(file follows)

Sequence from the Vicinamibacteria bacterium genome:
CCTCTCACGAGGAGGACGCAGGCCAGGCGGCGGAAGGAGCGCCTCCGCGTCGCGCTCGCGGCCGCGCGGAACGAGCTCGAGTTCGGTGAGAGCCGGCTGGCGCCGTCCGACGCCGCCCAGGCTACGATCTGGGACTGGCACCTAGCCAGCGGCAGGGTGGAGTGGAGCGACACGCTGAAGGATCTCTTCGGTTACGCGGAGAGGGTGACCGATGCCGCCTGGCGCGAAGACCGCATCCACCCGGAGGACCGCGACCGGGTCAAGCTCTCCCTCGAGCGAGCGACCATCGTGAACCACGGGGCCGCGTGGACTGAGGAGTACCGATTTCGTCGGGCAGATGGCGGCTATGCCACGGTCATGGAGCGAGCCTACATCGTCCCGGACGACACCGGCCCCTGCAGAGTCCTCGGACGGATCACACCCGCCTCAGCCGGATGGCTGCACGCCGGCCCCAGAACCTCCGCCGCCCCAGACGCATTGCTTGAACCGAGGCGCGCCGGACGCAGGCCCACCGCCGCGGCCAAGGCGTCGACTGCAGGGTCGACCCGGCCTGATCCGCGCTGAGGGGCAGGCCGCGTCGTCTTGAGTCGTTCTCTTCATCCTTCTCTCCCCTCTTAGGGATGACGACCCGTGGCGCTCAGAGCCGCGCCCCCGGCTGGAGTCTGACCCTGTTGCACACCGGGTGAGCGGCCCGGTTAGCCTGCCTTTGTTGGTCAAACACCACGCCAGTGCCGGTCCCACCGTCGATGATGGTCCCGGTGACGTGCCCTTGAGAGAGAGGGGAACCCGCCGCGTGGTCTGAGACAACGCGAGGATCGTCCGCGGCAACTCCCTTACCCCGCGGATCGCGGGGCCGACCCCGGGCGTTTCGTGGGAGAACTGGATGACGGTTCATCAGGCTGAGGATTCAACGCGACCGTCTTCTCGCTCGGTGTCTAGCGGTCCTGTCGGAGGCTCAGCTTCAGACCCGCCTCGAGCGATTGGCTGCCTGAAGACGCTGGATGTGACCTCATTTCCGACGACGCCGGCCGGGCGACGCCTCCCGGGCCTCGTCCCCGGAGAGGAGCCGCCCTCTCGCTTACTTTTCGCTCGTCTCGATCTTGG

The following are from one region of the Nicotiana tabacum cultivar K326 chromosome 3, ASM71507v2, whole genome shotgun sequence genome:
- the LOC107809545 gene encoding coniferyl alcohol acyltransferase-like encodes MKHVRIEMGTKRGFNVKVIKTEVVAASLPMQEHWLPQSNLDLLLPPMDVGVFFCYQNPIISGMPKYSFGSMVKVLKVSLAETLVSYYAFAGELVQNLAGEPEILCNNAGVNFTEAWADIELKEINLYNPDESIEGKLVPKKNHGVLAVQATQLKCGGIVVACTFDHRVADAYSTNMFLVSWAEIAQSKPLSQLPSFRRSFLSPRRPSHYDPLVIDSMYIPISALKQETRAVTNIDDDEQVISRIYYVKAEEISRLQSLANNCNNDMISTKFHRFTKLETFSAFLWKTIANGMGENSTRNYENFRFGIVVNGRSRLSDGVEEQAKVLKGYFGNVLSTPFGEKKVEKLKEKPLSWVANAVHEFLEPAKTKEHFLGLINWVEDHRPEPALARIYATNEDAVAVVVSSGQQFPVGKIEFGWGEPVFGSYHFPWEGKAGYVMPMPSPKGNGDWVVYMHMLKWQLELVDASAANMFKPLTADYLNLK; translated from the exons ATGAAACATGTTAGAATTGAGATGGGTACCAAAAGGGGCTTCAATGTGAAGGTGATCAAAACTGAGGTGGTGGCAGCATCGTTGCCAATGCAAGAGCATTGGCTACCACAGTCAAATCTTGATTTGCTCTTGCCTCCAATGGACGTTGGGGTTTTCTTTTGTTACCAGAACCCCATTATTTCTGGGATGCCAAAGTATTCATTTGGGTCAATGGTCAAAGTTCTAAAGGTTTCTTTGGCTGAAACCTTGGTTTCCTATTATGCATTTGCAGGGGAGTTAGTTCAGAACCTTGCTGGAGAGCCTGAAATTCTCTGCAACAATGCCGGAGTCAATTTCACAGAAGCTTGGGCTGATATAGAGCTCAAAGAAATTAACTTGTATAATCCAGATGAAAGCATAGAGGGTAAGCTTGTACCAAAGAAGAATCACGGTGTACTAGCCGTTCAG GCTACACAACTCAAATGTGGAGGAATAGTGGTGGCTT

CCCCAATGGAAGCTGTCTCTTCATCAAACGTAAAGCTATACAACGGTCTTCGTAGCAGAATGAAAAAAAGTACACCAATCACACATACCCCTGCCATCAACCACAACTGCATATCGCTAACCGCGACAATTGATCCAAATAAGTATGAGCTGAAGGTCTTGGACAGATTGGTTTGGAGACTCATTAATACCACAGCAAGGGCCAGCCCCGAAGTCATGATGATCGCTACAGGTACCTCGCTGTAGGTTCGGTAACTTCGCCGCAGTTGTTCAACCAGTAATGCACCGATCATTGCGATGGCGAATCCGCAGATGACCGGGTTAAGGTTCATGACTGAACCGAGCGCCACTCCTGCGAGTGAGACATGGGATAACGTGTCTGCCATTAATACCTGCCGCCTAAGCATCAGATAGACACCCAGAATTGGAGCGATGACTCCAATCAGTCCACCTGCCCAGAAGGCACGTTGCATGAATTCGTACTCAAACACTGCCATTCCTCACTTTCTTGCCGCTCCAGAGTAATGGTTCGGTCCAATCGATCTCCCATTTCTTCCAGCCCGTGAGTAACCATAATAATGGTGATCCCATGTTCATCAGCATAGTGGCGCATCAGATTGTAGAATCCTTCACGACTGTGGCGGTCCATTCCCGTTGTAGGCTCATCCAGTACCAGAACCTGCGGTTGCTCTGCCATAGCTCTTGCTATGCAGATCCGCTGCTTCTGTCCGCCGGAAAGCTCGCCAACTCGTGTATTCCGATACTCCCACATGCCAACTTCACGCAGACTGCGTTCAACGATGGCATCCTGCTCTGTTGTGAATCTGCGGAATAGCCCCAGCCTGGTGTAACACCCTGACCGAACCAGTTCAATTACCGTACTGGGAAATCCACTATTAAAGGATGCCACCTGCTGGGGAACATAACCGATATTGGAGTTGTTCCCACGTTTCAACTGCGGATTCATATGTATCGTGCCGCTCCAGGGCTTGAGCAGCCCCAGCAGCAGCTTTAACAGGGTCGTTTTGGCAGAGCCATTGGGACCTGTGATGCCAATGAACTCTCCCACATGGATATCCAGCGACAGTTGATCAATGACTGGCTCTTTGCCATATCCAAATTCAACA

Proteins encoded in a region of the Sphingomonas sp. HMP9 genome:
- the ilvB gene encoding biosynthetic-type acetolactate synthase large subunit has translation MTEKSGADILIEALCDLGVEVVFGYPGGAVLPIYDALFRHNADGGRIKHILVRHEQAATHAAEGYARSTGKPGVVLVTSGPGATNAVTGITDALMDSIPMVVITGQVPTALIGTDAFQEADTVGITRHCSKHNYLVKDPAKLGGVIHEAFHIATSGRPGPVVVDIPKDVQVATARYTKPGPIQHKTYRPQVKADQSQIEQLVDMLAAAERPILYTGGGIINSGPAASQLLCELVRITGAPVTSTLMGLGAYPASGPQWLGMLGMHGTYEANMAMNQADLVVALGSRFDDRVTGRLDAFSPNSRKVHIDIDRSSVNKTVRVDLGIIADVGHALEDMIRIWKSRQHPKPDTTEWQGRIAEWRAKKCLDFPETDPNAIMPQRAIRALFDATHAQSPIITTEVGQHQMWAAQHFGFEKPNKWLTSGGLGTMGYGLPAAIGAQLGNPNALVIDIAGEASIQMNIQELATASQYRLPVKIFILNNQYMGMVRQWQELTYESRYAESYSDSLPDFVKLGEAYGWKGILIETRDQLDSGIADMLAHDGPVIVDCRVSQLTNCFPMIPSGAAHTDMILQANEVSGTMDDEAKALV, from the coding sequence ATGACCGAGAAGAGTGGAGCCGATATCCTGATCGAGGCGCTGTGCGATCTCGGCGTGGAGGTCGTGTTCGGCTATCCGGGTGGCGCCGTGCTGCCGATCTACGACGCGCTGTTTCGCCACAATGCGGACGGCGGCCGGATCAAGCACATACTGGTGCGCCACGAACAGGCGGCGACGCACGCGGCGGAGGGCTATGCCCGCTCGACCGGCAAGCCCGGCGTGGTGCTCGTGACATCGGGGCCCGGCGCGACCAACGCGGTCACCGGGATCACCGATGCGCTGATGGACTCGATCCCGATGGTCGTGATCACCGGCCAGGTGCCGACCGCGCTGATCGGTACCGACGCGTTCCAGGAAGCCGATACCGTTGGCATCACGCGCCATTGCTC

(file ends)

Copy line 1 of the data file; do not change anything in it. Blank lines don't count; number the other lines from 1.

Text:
Sequence from the Vicinamibacteria bacterium genome: